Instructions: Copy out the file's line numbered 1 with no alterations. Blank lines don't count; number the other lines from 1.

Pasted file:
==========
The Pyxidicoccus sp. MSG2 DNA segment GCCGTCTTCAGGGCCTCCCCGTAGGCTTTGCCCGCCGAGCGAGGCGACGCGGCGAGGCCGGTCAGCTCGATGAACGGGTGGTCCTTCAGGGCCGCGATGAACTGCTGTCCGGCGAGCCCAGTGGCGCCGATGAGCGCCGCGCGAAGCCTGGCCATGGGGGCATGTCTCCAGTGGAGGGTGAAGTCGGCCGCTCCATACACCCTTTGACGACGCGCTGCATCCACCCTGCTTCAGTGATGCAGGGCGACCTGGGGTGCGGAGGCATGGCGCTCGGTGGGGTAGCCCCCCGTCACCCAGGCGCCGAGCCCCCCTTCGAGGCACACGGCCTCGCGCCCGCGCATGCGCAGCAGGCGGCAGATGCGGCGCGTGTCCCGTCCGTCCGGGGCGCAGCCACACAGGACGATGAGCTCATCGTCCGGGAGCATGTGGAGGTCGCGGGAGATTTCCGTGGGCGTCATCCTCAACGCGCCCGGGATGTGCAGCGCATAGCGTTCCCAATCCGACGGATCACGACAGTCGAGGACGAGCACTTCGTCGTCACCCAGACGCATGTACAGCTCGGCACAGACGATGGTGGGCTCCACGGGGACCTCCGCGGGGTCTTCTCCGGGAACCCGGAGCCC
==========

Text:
The Pyxidicoccus sp. MSG2 DNA segment GCCGTCTTCAGGGCCTCCCCGTAGGCTTTGCCCGCCGAGCGAGGCGACGCGGCGAGGCCGGTCAGCTCGATGAACGGGTGGTCCTTCAGGGCCGCGATGAACTGCTGTCCGGCGAGCCCAGTGGCGCCGATGAGCGCCGCGCGAAGCCTGGCCATGGGGGCATGTCTCCAGTGGAGGGTGAAGTCGGCCGCTCCATACACCCTTTGACGACGCGCTGCATCCACCCTGCTTCAGTGATGCAGGGCGACCTGGGGTGCGGAGGCATGGCGCTCGGTGGGGTAGCCCCCCGTCACCCAGGCGCCGAGCCCCCCTTCGAGGCACACGGCCTCGCGCCCGCGCATGCGCAGCAGGCGGCAGATGCGGCGCGTGTCCCGTCCGTCCGGGGCGCAGCCACACAGGACGATGAGCTCATCGTCCGGGAGCATGTGGAGGTCGCGGGAGATTTCCGTGGGCGTCATCCTCAACGCGCCCGGGATGTGCAGCGCATAGCGTTCCCAATCCGACGGATCACGACAGTCGAGGACGAGCACTTCGTCGTCACCCAGACGCATGTACAGCTCGGCACAGACGATGGTGGGCTCCACGGGGACCTCCGCGGGGTCTTCTCCGGGAACCCGGAGCCC